Telco Using Ethernet/CAT Cable for Cab Bus/Loconet

I would only explore this topic if you are:

1) building a new layout and want to install a better cab bus using common inexpensive ethernet cables. 

2) having problems with the cab bus itself when the trains run.  Poor throttle control issues.

Electrical Noise cab bus problems can be addressed buy using ethernet cables which offer many communication benefits such as eliminate crosstalk with other DCC wiring cables.  Think of a "poor mans" shielded Cab Bus cable. 

If you current cab bus is working just fine, there is NO reason to go out and replace the wiring.



The topics in this section are:

1) The CrossTalk Problem
2) How does this relate to DCC?
3) The Long Cable Run
4) Ethernet Cable Backround Information
5) Advantages and Disadvantages of each type of cable.
6) The Two Ethernet Cable Conversion Options:
    6A) NCE's RJ45 UTP Cab/Throttle Panel System using standard RJ45 cables.
    6B) Replacing 6-Conductor Telco flat Cable with Cat cable.
7) NCE 6 Conductor to CAT Cable Signal Pair Strategy  
8) Digitrax 6 Conductor to CAT Cable Signal Pair Strategy 


1) The CrossTalk Problem

In electronics crosstalk (XT) is any phenomenon by which a signals transmitted on one circuit or channel of a cable or wire creates an undesired effect in another cable or wire. Crosstalk is usually caused by undesired capacitive, inductive or conductive coupling from one circuit to the another.  In telephone industry, crosstalk is often described as pieces of speech or tones leaking from other people's connections.  This was most apparent when the telephone line ran for miles and miles.  How would you like other people hear your phone conversations, intentional or not, when you have different phone numbers?   One normally expect to have both a private and high quality voice conversation when using the phone.


2) How does this relate to DCC?

On our layout, we have cables and/or wires that carry the DCC track power from the booster to the track.  The wires must carry all the noise and power spikes (voltage and current) that occur naturally when running moving engines on rails.   Why?  The connection via the metal wheel used for electrical pickup between the engine and the rails is intermittent.   Uneven rail surfaces can cause the wheel to bounce and lose contact for a brief split second.   The more pickup wheels the engine has the better but even then it still not perfect when you factor in dirty track and wheels.  You have the short circuit problem which can be momentary through a switch or steady state due to a derailment.  The point is that these wires are very electrically noisy.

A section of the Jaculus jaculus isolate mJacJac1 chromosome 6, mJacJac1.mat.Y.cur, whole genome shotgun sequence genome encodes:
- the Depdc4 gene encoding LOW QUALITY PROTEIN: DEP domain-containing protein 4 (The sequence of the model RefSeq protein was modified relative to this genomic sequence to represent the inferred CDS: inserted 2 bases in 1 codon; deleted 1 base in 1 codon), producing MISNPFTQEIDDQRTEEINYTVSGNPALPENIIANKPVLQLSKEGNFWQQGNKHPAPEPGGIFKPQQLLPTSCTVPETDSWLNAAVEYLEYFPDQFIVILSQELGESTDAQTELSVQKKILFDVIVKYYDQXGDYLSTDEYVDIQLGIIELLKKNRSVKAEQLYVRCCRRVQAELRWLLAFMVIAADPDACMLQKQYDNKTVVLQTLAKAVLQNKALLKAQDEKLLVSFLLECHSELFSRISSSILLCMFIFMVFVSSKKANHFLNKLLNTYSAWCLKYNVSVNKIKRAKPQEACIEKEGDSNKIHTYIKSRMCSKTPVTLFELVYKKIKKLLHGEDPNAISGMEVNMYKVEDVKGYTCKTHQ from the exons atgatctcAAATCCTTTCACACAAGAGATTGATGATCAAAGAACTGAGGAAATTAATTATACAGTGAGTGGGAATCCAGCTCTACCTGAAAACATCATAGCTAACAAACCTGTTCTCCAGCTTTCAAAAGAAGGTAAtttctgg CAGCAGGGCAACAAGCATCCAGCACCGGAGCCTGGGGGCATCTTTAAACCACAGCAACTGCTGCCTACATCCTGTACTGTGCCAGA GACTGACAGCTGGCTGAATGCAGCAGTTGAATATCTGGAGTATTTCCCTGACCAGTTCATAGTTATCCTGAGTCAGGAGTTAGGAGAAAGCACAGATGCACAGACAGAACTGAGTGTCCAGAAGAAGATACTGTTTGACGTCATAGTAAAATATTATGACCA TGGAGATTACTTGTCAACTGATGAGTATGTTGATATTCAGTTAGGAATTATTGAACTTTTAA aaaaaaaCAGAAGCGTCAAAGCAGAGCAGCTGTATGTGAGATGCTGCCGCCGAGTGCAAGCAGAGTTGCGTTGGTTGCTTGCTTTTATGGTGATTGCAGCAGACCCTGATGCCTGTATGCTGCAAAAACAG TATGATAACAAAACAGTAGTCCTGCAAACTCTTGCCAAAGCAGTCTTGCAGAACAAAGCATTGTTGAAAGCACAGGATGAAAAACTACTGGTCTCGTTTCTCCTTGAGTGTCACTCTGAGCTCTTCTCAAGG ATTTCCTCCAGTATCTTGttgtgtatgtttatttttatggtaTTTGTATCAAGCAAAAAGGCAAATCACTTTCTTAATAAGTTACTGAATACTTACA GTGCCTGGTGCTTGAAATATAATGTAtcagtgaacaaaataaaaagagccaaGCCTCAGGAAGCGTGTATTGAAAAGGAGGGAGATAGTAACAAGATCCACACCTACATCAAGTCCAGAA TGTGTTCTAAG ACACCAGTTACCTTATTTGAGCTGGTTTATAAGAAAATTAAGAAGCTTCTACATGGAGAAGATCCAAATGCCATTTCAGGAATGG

In contrast, the cab/throttle bus carry information between the throttle/cab and the command station.  Reliable communication is paramount if one is to have complete control of the trains the engineer is running. The common "modular telco cable/wire" system is designed to be low cost.  But to reach the low cost goal, it comes with the compromise that is must be restricted to being a short distances cable run such such as found between the phone jack in the room to the actual phone itself.


3) The Long Cable Run

As noted in the long phone line crosstalk issue, it was the long run of multiple wires bundled together in a single large cable that created this problem.  For a given length of wire(s), the higher the speed the signal waveform gets the more crosstalk you get between the wires.  Granted that we do not have miles of wires in our layout, but the problem happens none the less especially when we use high speed signal such as found in digital communication.  These type of high speed Digital signal waveforms are found on the DCC signal on both the track and on the cab/throttle bus which means it is much easier to get crosstalk problems between the two.  Furthermore, on large layouts, there we run wires over much longer distances than one would find on a small home layout.   Together the digital high speed and long bus runs greatly increases the opportunity for the cables to cross-talk to each other.   


4) Ethernet Cable Backround Information